Latest Post

08 January 2020


I just found this picture of my brother Robin, taken on the balcony of the flats we grew up in. Robin is two years younger than me and has always been a grafter, all three of us (I have a sister Joanne), having some kind of divine grafting spark (it wasn’t divine at all, it was just not wanting our kids growing up in a slum, or be dependant, that’s all). Being a grafter he grafted all through six form, stacking shelves, then went into the...

The Back-up

07 January 2020

Q&APodcast: The Back-up

A new mini series from climber and writer Andy Kirkpatrick where he answers questions and tries to make the climbing world a safer place. If you’d like to ask a question then contact Andy through Facebook, Twitter, Instagram or his website.  

The absence of misery

04 January 2020

Podcast: The absence of misery

Foot Fangs

30 December 2019

Q&A: Foot Fangs

Hi Thanks for the question. At first glance, there looks like a big difference in performance between the simple twelve-point mountaineering crampon, and the technical models; but really there isn’t. Yes, one type looks boring and clunky, like training crampons, while the other looks cutting edge: go-faster orange, laser-cut and modular; but...

Pete Whittaker Podcast

26 December 2019

Podcast: Pete Whittaker Podcast


19 December 2019

Climbing: Process

While searching through my photos, looking for abseiling images, it struck me that four Winter trips to Patagonia was where I’d really learnt how to get down of mountains in one piece (often when I had no pieces left once I was down). This image is of Ian Parnell on the way back down from the first winter ascent of the Parkin route on the East...

A conversation with Jim Herrington

14 December 2019

Podcast: A conversation with Jim Herrington

Psycho Vertical Podcast

08 December 2019

Podcast: Psycho Vertical Podcast

Little Anita Needs to Fly

05 November 2019

Q&A: Little Anita Needs to Fly

I probably get two messages a day from someone who wants to do the climb, or trip, of their lives; to climb a big wall, to pack in a job they hate and go somewhere wild, dreams big and small, some doable, some less so. The message I got from Anita from Romania was sort of typical, someone who wanted to climb El Cap, but really had zero experience...

“Tia Maria and Orange Juice”

31 October 2019

Conversations : “Tia Maria and Orange Juice”

The following conversation with the award-winning poet, author, climber, runner and mother, Helen Mort, was carried out over two months via email. I should warn those looking for fast food words that you won’t find them here, and that is probably something to consume over several sittings, being over 8000 words long. As with the last...

Marieke Vervoort

24 October 2019

Opinion: Marieke Vervoort

I had a period in my life when I went to a lot of para events, and so I saw Marieke Vervoort around, always with her dog. Her story can be viewed as being tragic – because it was – but it was also heroic, like tragic lives can be.⁣ ⁣⁣ ⁣Each of us is given our measure of life and left to do with it as we wish. A few gobble it up all too...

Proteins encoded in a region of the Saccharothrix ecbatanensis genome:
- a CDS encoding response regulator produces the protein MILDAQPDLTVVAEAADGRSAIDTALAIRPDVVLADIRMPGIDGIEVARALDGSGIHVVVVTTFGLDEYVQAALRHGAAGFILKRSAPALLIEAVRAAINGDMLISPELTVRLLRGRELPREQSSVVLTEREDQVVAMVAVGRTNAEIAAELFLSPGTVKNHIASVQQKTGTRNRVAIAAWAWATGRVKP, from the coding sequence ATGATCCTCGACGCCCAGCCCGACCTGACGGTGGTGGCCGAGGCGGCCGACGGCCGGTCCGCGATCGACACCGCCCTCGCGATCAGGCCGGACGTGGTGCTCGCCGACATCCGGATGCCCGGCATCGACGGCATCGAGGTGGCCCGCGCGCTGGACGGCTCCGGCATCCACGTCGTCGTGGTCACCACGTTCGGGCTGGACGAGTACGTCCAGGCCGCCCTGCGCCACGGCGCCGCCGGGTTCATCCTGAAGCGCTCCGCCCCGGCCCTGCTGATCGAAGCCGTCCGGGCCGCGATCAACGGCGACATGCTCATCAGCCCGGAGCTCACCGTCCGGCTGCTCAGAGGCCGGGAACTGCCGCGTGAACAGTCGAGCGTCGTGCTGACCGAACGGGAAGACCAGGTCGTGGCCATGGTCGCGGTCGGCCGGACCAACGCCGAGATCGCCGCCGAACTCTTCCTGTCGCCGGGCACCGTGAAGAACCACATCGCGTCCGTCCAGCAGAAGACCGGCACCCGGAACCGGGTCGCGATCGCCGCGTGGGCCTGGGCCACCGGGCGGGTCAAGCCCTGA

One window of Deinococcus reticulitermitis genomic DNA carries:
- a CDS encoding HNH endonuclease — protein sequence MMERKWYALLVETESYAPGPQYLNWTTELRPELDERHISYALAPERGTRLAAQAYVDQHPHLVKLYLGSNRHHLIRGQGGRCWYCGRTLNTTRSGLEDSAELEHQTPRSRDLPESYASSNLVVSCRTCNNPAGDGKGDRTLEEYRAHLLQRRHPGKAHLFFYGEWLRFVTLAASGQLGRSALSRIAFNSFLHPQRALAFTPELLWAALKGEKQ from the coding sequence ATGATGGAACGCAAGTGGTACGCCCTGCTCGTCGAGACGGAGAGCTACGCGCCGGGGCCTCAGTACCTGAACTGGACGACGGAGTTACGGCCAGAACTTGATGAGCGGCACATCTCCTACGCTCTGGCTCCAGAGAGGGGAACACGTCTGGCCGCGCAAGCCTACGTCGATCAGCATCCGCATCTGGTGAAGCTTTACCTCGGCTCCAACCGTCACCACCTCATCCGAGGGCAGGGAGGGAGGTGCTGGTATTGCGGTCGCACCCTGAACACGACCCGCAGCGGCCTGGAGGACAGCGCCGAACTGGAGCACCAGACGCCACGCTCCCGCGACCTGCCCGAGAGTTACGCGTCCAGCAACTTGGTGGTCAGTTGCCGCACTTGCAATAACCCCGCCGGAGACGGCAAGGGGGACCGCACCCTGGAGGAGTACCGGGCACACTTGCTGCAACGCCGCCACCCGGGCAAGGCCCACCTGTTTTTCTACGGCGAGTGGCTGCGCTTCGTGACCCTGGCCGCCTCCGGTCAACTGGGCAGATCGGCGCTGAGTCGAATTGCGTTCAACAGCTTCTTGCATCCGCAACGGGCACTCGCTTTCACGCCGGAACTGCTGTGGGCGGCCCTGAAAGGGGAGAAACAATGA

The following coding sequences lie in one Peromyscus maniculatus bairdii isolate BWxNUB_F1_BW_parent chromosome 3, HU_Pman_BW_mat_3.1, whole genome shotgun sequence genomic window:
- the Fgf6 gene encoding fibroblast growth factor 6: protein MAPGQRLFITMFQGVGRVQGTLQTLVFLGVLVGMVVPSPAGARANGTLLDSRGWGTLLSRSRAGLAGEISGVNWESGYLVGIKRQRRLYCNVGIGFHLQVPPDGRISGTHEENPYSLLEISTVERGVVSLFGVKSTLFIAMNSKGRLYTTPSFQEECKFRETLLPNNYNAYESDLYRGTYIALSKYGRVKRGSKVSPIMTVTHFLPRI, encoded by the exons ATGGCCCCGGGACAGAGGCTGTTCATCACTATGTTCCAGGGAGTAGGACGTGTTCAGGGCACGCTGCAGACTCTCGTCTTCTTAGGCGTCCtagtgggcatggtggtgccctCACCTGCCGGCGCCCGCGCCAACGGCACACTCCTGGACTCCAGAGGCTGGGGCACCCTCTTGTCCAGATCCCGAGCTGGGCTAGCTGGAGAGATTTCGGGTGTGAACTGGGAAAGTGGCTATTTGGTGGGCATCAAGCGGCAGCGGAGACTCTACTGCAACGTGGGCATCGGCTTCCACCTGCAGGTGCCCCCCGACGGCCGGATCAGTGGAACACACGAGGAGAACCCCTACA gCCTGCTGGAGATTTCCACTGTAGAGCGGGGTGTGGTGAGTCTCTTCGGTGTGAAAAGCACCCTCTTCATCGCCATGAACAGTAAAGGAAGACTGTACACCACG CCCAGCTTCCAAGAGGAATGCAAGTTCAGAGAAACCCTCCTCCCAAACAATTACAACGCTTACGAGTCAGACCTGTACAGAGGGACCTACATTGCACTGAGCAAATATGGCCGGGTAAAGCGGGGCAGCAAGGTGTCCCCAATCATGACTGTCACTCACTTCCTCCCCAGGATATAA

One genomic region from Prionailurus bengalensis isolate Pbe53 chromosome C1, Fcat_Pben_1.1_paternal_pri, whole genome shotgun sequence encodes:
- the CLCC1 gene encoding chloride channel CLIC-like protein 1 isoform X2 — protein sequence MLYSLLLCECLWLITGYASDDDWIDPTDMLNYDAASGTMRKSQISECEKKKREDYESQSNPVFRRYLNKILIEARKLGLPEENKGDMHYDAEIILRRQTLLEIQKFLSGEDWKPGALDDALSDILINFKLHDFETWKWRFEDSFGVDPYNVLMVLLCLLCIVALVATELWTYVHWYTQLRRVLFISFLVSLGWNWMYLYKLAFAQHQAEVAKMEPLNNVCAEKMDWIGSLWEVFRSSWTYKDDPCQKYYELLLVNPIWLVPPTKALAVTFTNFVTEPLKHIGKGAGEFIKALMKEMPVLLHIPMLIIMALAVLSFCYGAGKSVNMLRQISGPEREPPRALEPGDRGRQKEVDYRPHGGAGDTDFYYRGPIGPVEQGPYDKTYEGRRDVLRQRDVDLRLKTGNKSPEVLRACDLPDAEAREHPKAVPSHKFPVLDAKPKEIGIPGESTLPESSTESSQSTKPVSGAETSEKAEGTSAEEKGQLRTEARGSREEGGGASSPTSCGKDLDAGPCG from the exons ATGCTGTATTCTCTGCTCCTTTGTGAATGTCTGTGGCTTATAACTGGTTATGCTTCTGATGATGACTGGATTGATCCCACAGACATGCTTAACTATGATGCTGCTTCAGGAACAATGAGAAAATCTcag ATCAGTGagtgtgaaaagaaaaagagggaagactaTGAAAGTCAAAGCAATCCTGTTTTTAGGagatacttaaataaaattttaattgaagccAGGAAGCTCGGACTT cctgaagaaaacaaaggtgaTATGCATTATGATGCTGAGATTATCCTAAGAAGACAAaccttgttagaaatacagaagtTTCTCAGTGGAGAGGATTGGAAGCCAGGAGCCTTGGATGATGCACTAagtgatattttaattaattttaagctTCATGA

“Learning lessons never ends”

22 October 2019

Conversations : “Learning lessons never ends”

The following is a long conversation with the UK climber Hazel Findlay, a conversation that took place over a month, via email, and so is very wide-ranging; covering topics such as truth and lies, stoicism, and making money as a full-time climber. Be warned, this is not a Q&A, where Hazel is selling you something, or directly about climbing,...

Ashtray Wasp

10 October 2019

Opinion: Ashtray Wasp

Anyone who’s watched my stand up show “Inappropriate Climbing” on Youtube, will know I was told my son had some form of attention deficit disorder, and I was pressured into agreeing to – basically – drug him. My theory is the people in charge are suffering from AiDD, which is Attention to Deviance Disorder, and they run everything,...

Escape Back to Reality

09 October 2019

Opinion: Escape Back to Reality

How does one defend outdoor communities: climbers, walkers, kayakers, mountain bikers, bird watchers, and those beyond, such as Saturday morning Park Runners, cyclists, triathletes, trainspotters, against the charges of economic privilege, ‘whiteness’, and that these communities both consciously and unconsciously exclude minorities? If...

Fan mail

26 September 2019

Opinion: Fan mail

This is a friendly message to all the pros, the sponsored climbers, filmmakers, photographers, skiers, BASE jumpers, outdoor brands, and outdoor influencers. We’ve been following you, we the general public, for a very long time, watched you on Instagram, read you on Twitter and Facebook, watching your videos on Youtube; in fact, we’ve...


23 September 2019

Climbing: Crook

The human body is a strange thing; an instrument that can be hard to read. This photo is of me, traversing around Mount Kenya, from the MCK hut – where we’d been based for about ten days – to the Shipton hut side. We’d already spent three nights high on Mount Kenya, having tried the Grand Traverse, so I should have been well acclimatized....


23 September 2019

Climbing: Arrested

I learnt to ice axe arrest when I was about fifteen, a five-minute lesson on some winter hill near Ben Nevis. It was very basic instruction, given to me and my brother by my father: slide on your ass, roll over onto your axe, stop. There was some conversation about which way to hold your axe, pick forward or pick backwards, but my dad being my dad,...


19 September 2019

#365ClimbTips: #6

One reason why the Mongol Horde were so effective, is that they could travel very lightly, free of the slowing and vunrable baggage trains most armies needed. Each soldier had two horses, so one horse was always rested, and only required grass and water to survive. The soldier would live on a form of ‘blood tea’, drinking the blood of the horse...